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Post processing and ambient light

Discussion in 'Image Processing' started by Klorenzo, Jan 8, 2016.

  1. Klorenzo

    Klorenzo Mu-43 All-Pro

    Mar 10, 2014
    What ambient light do you use when you post process an image?

    It's common for me to PP an image in the evening, in a mildly dark room, then look at it in the morning and say: wow, this is too dark! And fix the exposure. And so on.

    Can you relate? Any advice?
  2. eteless

    eteless Mu-43 All-Pro

    Jun 20, 2014
    I have LED backlights behind my monitors so that the wall is always bright and the contrast between monitor and background is low (however the rest of the room is darker so that there's no glare on the screens). This allows me to run a normal brightness on the screens at night without them feeling too bright, during the day the room is darkened using blinds (no light falls directly on the screens). Both monitors are colour calibrated.
    • Like Like x 1
  3. eteless

    eteless Mu-43 All-Pro

    Jun 20, 2014
    I'll add further, the backlights are not daylight balanced (they're about 4000k rather than 5600k). In theory this is bad for colour balance however I've found that in practice the warmer light causes less eye strain which is more comfortable and results in better working conditions for me. The lights are 12v and on a PWM dimmer allowing me to vary the brightness (The PWM runs at about 10k hz to not cause eye strain). I generally have the image being edited on my left screen and a gallery/image on my right screen which gives my eyes a neutral target re: colour balance and brightness. I always calibrate both screens before starting work with a Spyder (Spyder 4..pro? or expert? I forget their nomenclature, it's an oldie but still works well).

    I've found being comfortable is important so I generally have music going (Sennheiser headphones which don't touch my ears for night, speakers during the day when noise isn't a problem), also TV instead of a stock image... scented candles (vanilla scented ikea tealight candles currently...), it's important to relax and be comfortable as eye strain or tiredness will change results.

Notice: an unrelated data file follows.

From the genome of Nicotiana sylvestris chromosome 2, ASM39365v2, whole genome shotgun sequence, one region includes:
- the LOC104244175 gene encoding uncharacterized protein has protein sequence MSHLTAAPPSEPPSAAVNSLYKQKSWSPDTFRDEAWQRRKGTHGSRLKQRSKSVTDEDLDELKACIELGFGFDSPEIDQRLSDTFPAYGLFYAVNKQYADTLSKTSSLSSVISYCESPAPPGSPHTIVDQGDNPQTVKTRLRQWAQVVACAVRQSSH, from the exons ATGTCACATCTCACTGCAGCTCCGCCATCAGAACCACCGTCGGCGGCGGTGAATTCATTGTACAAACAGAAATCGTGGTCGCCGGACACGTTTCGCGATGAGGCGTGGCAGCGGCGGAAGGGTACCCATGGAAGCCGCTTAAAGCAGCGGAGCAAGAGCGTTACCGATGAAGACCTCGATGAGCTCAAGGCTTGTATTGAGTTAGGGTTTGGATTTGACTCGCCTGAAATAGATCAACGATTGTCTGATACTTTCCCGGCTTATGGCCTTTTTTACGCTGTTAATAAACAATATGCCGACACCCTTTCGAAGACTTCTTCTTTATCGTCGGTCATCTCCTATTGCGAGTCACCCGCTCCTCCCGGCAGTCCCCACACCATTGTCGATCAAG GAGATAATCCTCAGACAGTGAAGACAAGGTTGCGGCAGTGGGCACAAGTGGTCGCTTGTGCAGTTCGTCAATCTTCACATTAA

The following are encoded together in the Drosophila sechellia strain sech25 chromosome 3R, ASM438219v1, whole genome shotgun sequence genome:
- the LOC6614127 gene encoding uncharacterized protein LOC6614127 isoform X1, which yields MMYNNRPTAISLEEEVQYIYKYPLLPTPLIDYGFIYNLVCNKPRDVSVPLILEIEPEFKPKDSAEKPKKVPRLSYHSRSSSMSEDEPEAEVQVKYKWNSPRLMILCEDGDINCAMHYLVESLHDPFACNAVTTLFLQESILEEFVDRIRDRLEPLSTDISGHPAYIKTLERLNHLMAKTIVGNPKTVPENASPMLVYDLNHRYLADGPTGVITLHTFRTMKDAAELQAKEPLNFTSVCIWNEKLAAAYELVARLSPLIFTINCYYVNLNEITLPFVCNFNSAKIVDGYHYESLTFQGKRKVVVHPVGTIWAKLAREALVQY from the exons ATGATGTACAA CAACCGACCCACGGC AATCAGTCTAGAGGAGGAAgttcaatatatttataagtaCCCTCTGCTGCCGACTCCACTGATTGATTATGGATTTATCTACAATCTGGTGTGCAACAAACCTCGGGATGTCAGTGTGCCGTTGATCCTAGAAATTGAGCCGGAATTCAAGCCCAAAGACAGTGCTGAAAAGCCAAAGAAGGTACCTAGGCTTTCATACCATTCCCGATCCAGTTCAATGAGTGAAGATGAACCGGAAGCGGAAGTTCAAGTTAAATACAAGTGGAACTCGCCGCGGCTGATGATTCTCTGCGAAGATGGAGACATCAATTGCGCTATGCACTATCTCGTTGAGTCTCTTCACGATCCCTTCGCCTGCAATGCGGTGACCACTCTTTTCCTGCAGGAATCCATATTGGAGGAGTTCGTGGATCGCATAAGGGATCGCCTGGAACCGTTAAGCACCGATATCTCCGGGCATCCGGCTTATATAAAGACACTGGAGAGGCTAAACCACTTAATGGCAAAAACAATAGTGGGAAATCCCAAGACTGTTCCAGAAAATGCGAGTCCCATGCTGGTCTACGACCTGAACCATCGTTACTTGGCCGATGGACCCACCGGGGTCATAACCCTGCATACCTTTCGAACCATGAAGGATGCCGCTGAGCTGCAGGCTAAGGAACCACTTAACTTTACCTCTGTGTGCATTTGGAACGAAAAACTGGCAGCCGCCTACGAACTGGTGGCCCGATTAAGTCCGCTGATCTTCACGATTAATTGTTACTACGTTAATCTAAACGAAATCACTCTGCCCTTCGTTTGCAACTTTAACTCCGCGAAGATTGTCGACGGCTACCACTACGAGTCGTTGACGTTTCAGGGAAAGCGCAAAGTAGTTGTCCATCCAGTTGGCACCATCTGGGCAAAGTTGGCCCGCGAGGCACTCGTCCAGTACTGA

All that said having a calibrated screen completely changes what you're aiming towards regardless of how you feel and is the most important part (No matter how good you are if it's not calibrated you can never be entirely sure what you're aiming towards).
  4. mcasan

    mcasan Mu-43 All-Pro

    Feb 26, 2014
    Calibrated AdobeRGB IPS monitor. If all you will edit for is the internet or casual printing then a calibrated sRGB monitor will do. Got my Dell UP2415Q on eBay for $350.
  5. agentlossing

    agentlossing Mu-43 Hall of Famer Subscribing Member

    Jun 26, 2013
    Andrew Lossing
    I have a dimmable white LED lamp near my computer which I usually turn on. It also helps when viewing prints and comparing then to what's on the screen since it doesn't skew things like normal light bulbs do.
  6. Klorenzo

    Klorenzo Mu-43 All-Pro

    Mar 10, 2014
    I have a good factory calibrated IPS sRGB panel. It's two years old, so recalibration could be due, anyway calibration does not change from morning to evening so the problem is different.
    I'll try to add some good LED lights to balance the monitor output.

    @eteless@eteless What do you mean with "also TV instead of a stock image"?
  7. AussiePhil

    AussiePhil Mu-43 Hall of Famer

    Jun 1, 2014
    Canberra, ACT, Aust
    I use dual 24" IPS fully calibrated screens, white and black points as well as full colour.

    It is vital that the lighting conditions that are used when calibrating are consistent with what you use when editing.

    By the description the room is darker than it should be leading your eyes to perceive the image(monitor) being brighter than it actually is, thus leading to the darker looking image in the light of day so to speak.
  8. eteless

    eteless Mu-43 All-Pro

    Jun 20, 2014
    Sorry, I didn't get an alert or missed it.

    I run two screens with my work on the left and bridge on the right with images I can refer to for colour balance or the look and feel I'm working towards. I often use TV instead of using a stock image as it can give the same feedback (daylit scenes or what have you, ideal colour balance) while also giving a distraction (I find it helps me focus if I have something playing, music + static picture, or TV). I don't work as well in silence.
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